In the brilliant article, “Poison Pill: How the American Opiate Epidemic Was Started By One Pharmaceutical Company,” Pacific Standard, February 23, 2015, (http://www.psmag.com/healthandbehavior/howtheamericanopiateepidemicwasstartedbyonepharmaceuticalcompany) Mike Mariani reports that Purdue Pharma, spent $200 million in 2001 alone to market OxyContin. The New York Times calls Purdue Pharma’s effort “the most aggressive marketing campaign ever undertaken by a pharmaceutical company for a narcotic painkiller.” ( http://www.nytimes.com/2007/05/10/business/11drugweb.html?_r=1&)
Mariani points out that “Purdue's multifaceted marketing campaign pushed OxyContin out of the niche offices of oncologists and pain specialists and into the primary care bazaar, where prescriptions for the drug could be handed out to millions upon millions of Americans.” The campaign to push OxyContin was indeed multifaceted. Here’s a brief sketch of the strategy:
1. Promote OxyContin for NonCancer Pain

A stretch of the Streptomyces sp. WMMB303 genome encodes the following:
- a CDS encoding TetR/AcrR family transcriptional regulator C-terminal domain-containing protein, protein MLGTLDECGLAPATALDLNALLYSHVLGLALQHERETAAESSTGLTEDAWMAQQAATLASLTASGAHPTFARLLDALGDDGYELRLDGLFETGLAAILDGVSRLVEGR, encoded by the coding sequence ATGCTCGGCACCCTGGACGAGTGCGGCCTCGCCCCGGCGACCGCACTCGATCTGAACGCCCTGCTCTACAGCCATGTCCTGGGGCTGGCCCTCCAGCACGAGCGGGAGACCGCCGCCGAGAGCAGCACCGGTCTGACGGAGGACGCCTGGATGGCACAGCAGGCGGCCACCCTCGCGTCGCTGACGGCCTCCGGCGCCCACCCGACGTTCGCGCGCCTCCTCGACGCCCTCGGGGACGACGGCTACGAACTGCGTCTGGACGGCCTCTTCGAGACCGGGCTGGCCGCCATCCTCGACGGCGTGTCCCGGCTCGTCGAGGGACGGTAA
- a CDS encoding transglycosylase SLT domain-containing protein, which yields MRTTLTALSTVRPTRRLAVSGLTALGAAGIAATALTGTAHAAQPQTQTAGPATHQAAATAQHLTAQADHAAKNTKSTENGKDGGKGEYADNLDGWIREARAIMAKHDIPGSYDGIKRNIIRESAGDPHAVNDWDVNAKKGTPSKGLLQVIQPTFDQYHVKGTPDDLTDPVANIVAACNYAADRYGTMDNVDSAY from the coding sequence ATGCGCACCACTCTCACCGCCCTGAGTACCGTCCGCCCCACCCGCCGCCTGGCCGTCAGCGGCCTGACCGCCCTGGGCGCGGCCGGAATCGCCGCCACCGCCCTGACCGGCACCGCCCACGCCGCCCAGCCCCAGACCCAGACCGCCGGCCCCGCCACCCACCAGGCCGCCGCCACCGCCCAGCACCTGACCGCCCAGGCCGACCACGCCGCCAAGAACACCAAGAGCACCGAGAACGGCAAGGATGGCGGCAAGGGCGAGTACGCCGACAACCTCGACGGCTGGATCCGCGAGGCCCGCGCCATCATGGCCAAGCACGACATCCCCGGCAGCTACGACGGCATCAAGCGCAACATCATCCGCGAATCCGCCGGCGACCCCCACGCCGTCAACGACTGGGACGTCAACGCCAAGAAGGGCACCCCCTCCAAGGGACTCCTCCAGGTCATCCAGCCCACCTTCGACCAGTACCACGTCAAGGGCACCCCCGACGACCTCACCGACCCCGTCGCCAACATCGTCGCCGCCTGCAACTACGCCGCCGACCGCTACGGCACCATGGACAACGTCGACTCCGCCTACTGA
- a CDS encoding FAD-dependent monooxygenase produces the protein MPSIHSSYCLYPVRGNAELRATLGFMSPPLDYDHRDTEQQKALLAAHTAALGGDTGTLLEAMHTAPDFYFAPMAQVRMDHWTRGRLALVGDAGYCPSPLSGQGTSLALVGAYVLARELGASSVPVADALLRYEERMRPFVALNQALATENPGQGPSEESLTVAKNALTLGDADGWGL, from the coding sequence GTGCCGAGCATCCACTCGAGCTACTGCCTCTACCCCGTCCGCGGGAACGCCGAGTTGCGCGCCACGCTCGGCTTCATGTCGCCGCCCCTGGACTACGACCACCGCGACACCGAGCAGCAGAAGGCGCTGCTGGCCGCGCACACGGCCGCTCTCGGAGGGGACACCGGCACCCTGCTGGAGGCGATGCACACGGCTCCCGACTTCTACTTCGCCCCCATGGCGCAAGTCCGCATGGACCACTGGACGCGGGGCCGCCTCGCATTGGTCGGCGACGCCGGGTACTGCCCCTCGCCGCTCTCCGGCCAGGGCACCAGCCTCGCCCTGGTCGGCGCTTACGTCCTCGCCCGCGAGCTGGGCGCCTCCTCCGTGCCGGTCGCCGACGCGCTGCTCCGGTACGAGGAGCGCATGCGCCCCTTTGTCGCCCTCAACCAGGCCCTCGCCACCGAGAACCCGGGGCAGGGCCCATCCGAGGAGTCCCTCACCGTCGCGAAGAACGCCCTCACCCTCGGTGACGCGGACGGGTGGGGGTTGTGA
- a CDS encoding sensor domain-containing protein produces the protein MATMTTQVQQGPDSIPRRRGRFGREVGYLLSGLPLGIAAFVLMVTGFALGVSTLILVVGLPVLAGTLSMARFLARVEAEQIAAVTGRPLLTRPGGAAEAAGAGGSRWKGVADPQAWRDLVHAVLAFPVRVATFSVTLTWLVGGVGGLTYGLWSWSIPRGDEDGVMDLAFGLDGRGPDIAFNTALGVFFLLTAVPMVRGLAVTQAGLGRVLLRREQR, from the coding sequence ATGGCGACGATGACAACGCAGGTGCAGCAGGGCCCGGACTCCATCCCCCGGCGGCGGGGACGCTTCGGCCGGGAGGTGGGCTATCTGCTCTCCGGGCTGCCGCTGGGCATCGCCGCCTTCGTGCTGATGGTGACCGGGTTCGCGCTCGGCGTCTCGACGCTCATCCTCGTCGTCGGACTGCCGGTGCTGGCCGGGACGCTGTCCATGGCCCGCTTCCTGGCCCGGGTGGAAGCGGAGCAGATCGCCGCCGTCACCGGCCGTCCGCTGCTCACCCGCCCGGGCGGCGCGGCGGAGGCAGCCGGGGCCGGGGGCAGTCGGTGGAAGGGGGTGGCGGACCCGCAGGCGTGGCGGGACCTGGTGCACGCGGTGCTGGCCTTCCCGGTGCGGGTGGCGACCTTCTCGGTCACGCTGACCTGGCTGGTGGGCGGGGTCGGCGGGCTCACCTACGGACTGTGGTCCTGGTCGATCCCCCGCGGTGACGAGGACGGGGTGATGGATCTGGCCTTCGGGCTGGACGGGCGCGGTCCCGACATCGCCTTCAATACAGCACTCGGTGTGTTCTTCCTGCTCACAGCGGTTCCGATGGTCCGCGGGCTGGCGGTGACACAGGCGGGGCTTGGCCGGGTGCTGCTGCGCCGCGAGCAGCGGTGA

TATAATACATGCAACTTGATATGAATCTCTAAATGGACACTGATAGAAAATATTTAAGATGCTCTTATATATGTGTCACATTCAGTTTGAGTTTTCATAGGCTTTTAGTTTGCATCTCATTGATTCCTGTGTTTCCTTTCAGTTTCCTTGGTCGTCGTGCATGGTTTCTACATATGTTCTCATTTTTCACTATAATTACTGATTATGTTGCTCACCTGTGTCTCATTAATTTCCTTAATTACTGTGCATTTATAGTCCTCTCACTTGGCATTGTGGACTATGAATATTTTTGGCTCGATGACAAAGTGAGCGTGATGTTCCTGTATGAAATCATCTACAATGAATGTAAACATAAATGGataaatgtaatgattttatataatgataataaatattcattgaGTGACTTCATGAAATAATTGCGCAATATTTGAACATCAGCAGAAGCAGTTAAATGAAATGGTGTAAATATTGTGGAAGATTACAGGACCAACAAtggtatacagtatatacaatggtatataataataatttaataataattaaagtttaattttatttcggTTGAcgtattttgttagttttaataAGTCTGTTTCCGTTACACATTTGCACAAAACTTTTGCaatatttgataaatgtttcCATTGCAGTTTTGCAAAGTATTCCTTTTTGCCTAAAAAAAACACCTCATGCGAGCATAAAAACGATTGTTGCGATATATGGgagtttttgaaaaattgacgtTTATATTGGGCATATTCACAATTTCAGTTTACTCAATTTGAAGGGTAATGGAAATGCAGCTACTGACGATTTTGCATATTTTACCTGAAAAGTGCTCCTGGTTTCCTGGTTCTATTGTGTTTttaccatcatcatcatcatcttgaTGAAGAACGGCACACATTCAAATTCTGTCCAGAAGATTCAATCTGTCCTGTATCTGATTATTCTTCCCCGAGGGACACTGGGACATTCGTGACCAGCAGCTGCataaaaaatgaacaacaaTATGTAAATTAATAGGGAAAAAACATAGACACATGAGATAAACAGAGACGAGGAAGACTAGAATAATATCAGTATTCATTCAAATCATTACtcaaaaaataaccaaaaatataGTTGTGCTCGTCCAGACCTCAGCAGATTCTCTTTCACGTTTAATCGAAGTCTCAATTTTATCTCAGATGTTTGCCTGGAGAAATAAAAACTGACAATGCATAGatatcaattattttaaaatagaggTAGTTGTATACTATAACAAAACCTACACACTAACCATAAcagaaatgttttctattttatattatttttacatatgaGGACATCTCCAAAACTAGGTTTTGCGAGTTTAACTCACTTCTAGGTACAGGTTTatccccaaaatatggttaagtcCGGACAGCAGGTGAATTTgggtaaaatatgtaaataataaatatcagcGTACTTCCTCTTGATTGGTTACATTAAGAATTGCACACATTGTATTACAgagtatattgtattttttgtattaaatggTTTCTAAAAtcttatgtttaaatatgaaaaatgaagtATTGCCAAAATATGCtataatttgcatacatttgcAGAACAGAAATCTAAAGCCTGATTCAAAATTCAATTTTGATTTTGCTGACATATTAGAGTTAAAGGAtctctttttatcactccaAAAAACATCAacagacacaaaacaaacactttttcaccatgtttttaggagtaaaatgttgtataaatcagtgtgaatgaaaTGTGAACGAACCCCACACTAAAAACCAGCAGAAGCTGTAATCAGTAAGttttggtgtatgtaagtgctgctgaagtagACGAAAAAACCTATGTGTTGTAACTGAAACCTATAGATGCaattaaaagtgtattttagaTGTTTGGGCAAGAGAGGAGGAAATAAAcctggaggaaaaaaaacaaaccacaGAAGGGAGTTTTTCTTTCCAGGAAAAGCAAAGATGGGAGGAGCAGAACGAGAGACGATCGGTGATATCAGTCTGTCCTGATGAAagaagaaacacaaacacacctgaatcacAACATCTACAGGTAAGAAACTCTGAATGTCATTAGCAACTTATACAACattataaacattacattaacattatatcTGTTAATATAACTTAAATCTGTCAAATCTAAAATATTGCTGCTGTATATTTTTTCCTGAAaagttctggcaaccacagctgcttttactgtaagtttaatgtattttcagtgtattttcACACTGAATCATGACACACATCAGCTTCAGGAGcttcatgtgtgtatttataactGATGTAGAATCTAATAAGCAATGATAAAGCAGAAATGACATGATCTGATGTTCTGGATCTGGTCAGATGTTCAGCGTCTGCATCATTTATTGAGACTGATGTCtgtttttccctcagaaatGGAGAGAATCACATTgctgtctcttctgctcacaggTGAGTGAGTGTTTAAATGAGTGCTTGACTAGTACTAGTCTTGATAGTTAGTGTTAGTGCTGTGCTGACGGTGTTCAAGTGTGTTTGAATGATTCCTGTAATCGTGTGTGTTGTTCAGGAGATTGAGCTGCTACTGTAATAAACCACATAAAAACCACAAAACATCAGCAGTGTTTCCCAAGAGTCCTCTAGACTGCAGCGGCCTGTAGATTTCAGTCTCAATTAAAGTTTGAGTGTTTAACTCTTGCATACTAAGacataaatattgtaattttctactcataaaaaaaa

Mariani reports that “beginning around 1980, one of the more significant trends in pain pharmacology was the increased use of opioids for chronic noncancer pain. Like other pharmaceutical companies, Purdue likely sought to capitalize on the abundant financial opportunities of this trend. The logic was simple: While the number of cancer patients was not likely to increase drastically from one year to the next, if a company could expand the indications for use of a particular drug, then it could boost sales exponentially without any real change in the country's health demography. This was indeed one of OxyContin’s greatest tactical successes.”